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How to more directly convey useful ESG info to investors?


"As we look out onto the next decade for ESG Ratings, having more data will be the easy part. The hard part – and the important part – will be knowing how to identify and apply the most relevant signal and achieve better-differentiated investment objectives". MSCI highlighted the use of ESG information in MSCI’s 2019 ESG TRENDS TO WATCH.

And according to a recent BlackRock survey, more than half (53%) of global respondents said concerns about "ESG information access and data quality" were the biggest obstacle to their sustainable investments.

This also urges companies to think about how to disclose and transmit their ESG information in a more timely and clear manner in the face of the multiple and exponential growth of ESG information, so that "relevant signals" can be captured by investors more directly and effectively.  

This becomes another key to ESG disclosure.


ESG Disclosure ≠ ESG Report

The information capacity of the report is limited

To provide better ESG disclosure, listed companies should first identify what common forms of ESG disclosure are now.

At present, ESG disclosure is based on meeting the requirements of regulatory authorities. It is a popular choice for companies to refer to the guidelines and suggestions of ESG rule system of regulatory authorities for ESG reporting. 

There is no doubt that releasing ESG report is the most mainstream way of ESG disclosure.  However, can ESG reporting meet all ESG disclosure requirements and needs?  

The answer is no. ESG reports may have the following limitations.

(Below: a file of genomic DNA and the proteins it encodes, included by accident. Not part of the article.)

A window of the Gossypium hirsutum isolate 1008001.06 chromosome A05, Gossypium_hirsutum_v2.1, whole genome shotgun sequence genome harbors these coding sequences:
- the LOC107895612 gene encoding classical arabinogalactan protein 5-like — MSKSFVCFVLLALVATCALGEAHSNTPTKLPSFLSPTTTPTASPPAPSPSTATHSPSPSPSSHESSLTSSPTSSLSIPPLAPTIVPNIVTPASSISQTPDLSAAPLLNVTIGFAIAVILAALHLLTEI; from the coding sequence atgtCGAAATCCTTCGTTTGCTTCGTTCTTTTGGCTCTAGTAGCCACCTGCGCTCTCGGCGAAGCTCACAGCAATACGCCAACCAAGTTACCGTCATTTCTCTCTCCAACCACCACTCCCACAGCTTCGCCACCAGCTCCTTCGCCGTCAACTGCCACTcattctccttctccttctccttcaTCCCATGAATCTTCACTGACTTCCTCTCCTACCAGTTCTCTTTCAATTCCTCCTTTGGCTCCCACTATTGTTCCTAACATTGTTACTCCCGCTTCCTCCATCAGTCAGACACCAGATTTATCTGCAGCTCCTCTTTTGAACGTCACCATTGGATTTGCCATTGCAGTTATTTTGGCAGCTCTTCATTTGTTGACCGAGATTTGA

Lack of effectiveness

Listed companies usually disclose multiple ESG topics in their reports, but in terms of what information to disclose, it is usually decided by the company itself. These decisions are often more "self-interested" and "to sweep bad news under the carpet". Companies usually choose not to disclose some sensitive ESG information. 

In terms of disclosure content, the lack of detail makes ESG information less useful to investors. For example, the most abundant information disclosed by companies is qualitative description of topics, while the least disclosed is quantitative indicators.  


ESG factors and topics disclosure of listed companies (based on 2018 data, source: GAO)

Lack of timeliness

Most companies should already be aware that "materiality" in ESG is not a static concept, it changes dynamically. 

For example, in the context of COVID-19 in 2020, systemic risks related to social and environmental change, such as public health and climate change, have been highlighted, and issues related to business continuity and supply chain stability have received increasing attention. In general, these significant ESG information also show up with sudden occurrence. From the perspective of information users, real-time updated ESG information is also required to support market judgment and investment decisions.

ESG reports are usually released annually, so is the information updates contained. In the "well-informed market", such information has undoubtedly become obsolete. ESG reports are obviously unable to meet the requirements of its high effectiveness.  

Lack of comprehensiveness

Although companies analyze material topics in accordance with the principle of materiality during reporting preparation, due to the length of the report, topics that have long-term impact on companies, industries and social development are usually not the focuses of disclosure, such as carbon taxes, biodiversity management, sustainable consumption, etc. These topics often contain ESG risks and business opportunities that are overlooked by companies while highly regarded by keen investors.

For example, an HSBC survey shows that younger consumers of "millennials" (those born after 1980) and "Gen Z" (those born around 2000) are more willing to spend sustainably, suggesting that "investors should be aware of these evolving trends as they point to a case for opportunities in the sustainable consumption space".

Precisely because of its "non-materiality" in the short term, relevant ESG topics and richer details rarely appear in ESG reports.


The market prefers "multi-source" ESG info

Alternative data is more favored